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Reviews of Seq Analysis Progs (longish)

mangalam at SALK-SC2.SDSC.EDU mangalam at SALK-SC2.SDSC.EDU
Tue Sep 8 18:18:28 EST 1992



Harry Mangalam                                   Vox:(619) 453-4100, x250
Dept of Biocomputing                                   Fax:(619) 552-1546
The Salk Institute                             mangalam at salk-sc2.sdsc.edu
10010 N Torrey Pines Rd                        mangalam at salk-sgi.sdsc.edu
La Jolla CA 92037                                    mangalam at salk.bitnet
Greetings, Netlandos,

   In response to the recent spate of advisories, queries, and warnings
about sequence analysis programs (SAPs), I thought I'd muddy the metaphoric
waters further by throwing my own $.02 into the ring.

   I work in a mostly Mac environment hence the emphasis is on Mac
software.  A few PC packages are included mostly because they are useful
enough to warrant putting up with the hassle of transferring and modifying
files.  I have recently begun to work in an X window situation and
therefore a few X Window programs are also included.  Notably absent from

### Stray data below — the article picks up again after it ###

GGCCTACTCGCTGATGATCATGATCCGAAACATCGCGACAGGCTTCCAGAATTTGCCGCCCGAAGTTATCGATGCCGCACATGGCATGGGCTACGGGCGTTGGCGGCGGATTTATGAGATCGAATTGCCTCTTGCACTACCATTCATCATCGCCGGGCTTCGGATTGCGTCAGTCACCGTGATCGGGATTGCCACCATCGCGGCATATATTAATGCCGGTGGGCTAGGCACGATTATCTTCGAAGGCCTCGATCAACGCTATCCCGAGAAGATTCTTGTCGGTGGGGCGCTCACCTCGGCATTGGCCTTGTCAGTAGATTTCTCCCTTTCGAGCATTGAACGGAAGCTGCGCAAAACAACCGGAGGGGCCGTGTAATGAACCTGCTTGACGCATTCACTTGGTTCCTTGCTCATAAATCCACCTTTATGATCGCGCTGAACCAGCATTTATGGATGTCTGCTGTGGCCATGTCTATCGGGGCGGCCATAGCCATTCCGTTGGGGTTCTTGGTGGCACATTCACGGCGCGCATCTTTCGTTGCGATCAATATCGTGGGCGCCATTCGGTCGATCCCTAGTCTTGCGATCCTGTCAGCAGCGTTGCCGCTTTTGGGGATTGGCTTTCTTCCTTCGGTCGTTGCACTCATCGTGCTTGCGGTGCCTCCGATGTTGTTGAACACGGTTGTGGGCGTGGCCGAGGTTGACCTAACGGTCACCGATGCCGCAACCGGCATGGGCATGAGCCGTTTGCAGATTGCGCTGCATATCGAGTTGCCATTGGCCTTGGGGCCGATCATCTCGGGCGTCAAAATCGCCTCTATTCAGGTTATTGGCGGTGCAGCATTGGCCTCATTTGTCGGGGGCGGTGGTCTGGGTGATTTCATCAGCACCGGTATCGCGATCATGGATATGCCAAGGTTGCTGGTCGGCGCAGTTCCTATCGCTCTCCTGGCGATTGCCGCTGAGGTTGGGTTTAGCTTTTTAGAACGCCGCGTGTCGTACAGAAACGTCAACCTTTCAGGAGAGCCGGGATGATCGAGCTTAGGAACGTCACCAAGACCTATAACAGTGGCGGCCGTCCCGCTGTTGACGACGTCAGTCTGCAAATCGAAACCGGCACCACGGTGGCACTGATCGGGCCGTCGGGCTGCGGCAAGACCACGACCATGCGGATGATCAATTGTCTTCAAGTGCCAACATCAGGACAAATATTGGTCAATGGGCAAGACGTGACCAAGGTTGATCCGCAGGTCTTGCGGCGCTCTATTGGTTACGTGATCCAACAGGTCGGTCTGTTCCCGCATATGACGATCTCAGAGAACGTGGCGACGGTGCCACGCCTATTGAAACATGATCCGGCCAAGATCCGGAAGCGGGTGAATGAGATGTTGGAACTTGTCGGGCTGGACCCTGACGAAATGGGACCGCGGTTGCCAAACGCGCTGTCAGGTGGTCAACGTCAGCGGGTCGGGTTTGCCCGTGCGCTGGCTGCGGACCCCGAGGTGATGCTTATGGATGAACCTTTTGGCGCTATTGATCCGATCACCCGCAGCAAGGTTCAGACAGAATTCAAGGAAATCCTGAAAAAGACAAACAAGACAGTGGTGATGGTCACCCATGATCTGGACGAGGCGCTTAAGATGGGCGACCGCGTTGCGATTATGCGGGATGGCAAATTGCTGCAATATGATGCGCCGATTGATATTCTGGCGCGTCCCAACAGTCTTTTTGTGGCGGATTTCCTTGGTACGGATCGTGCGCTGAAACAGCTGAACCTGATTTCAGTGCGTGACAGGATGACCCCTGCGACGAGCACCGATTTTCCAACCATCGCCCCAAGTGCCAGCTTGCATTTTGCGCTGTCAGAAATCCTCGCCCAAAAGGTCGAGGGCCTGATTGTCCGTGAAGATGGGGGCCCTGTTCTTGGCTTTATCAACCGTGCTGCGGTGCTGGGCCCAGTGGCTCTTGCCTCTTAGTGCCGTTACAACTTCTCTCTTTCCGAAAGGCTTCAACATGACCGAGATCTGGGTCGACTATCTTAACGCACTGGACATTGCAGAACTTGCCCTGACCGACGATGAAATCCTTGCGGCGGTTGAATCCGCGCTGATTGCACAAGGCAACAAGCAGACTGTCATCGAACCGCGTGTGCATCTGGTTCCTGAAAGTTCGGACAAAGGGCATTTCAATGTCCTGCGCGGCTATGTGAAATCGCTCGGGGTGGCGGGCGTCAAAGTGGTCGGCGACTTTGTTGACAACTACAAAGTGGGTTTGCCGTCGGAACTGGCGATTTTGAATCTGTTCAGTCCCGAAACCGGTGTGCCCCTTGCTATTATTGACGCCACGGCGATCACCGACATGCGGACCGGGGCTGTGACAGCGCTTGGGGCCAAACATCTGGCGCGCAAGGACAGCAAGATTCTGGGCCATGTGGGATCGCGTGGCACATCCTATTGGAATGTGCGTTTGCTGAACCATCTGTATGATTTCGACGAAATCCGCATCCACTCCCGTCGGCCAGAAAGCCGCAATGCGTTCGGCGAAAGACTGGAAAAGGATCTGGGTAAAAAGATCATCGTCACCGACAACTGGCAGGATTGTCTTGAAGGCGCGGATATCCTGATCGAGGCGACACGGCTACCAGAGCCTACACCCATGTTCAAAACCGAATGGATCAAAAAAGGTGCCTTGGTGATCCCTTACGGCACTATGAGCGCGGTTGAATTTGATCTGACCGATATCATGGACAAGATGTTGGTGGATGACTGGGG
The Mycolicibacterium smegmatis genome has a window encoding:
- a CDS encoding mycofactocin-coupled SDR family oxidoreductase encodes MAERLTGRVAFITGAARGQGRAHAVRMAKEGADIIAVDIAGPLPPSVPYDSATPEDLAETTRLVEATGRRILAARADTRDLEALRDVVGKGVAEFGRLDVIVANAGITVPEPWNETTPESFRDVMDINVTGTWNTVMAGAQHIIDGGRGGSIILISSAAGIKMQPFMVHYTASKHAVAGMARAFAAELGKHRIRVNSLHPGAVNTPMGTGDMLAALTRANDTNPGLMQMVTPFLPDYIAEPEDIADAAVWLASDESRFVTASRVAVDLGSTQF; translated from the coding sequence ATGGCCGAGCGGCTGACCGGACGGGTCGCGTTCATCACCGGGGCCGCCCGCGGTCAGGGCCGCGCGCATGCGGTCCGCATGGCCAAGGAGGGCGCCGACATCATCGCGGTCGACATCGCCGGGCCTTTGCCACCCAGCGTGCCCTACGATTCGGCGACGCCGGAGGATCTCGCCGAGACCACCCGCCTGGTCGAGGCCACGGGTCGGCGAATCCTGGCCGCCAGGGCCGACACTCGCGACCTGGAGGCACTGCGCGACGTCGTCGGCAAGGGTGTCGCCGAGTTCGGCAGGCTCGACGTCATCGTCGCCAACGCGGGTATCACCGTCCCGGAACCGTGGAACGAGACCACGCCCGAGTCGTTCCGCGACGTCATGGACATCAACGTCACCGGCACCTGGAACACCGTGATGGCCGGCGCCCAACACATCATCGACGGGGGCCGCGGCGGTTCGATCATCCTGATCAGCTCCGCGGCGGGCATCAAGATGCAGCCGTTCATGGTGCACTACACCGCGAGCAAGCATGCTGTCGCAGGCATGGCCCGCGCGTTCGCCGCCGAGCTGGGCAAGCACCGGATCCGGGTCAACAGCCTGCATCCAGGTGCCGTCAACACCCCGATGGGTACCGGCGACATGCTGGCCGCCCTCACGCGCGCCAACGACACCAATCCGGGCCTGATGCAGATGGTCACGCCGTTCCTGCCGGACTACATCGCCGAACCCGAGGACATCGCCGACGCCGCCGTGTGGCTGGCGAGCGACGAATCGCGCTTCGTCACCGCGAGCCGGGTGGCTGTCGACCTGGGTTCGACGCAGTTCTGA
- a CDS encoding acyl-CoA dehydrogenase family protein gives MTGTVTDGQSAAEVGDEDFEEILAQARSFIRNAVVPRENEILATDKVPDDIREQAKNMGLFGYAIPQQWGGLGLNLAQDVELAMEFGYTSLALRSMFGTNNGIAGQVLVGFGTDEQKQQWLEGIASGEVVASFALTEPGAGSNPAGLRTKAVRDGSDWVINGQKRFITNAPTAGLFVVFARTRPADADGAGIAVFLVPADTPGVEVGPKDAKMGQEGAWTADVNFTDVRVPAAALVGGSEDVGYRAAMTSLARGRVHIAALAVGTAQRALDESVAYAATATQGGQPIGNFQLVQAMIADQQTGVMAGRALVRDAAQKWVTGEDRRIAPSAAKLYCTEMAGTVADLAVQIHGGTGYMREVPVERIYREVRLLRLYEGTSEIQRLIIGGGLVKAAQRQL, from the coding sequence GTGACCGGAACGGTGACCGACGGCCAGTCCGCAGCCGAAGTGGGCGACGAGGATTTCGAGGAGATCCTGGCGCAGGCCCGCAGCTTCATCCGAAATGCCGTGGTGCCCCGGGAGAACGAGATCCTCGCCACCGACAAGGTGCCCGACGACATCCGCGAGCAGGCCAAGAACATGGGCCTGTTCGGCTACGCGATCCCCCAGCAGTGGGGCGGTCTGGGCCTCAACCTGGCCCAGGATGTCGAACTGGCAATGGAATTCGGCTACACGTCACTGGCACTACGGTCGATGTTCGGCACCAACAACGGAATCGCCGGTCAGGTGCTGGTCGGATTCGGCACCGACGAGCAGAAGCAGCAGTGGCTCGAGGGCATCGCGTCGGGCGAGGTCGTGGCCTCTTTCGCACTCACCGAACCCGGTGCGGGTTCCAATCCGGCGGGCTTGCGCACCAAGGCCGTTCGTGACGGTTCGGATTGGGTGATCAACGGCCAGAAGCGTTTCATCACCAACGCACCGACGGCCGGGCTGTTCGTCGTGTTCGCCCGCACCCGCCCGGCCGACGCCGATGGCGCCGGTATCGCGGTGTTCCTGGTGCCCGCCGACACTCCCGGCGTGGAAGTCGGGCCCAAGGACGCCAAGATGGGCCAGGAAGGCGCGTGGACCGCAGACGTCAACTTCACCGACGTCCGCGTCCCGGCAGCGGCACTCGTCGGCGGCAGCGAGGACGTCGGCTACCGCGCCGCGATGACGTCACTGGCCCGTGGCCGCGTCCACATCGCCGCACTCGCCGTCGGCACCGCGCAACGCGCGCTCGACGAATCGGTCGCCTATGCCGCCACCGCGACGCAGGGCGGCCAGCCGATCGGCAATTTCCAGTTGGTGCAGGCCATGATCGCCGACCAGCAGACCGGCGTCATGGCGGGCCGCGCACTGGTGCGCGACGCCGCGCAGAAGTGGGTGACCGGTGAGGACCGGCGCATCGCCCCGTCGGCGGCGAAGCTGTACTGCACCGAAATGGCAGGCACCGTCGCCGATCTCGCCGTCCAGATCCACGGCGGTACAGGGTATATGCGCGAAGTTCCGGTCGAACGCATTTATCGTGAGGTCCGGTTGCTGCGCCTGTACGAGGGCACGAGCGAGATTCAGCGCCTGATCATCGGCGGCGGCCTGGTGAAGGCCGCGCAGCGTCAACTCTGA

this review is Steve Smith's Genetic Data Environment (GDE), but I will try
to get to it Real Soon Now.  It is, for those who don't know, an
extensible, X window app for molecular biology whose server program
(client, in the bizzarro world of X) runs on a Sun SPARC hardware (and now
on SGI, thanks to Anthony Persechini).  But enough of GDE for now.

   If you're looking for a program that will do everything from restriction
maps to multiple alignments, will make only a polite dent in your wallet,
is well-debugged, takes advantage of the latest network services, co-exists
peacefully with the rest of your applications and is easy to use, you will
have to search beyond the narrow confines of this planet.  
   Many of the packages mentioned below are commercially produced and thus
have to make a profit. Because of the restricted market for sales (as
opposed to a general purpose package like a spreadsheet or word processor),
they must be relatively expensive and many address the all-too-common
practice of software piracy by requiring the presence of a hardware lock. 
Those that are freeware obviously cannot support the level of debugging and
support of a commercial program, however there are some that are of
surprisingly high quality.  

   The following notes are not meant as an exhaustive, objective review. 
They are my opinions (and a few measurements) based on having used the
programs or the demo versions and are obviously biased by my approach to
various problems - what I may dismiss without a thought may be a critical
determinant for someone else.  And certainly, don't take my word for it -
I've (fitfully) tried to include the email addresses of people who have
taken opposing views.  Also, while I have made a reasonable attempt to be
accurate, features, updates, and prices change so often in this field that
like many reviews, this one is sliding into obsolescence as you read it.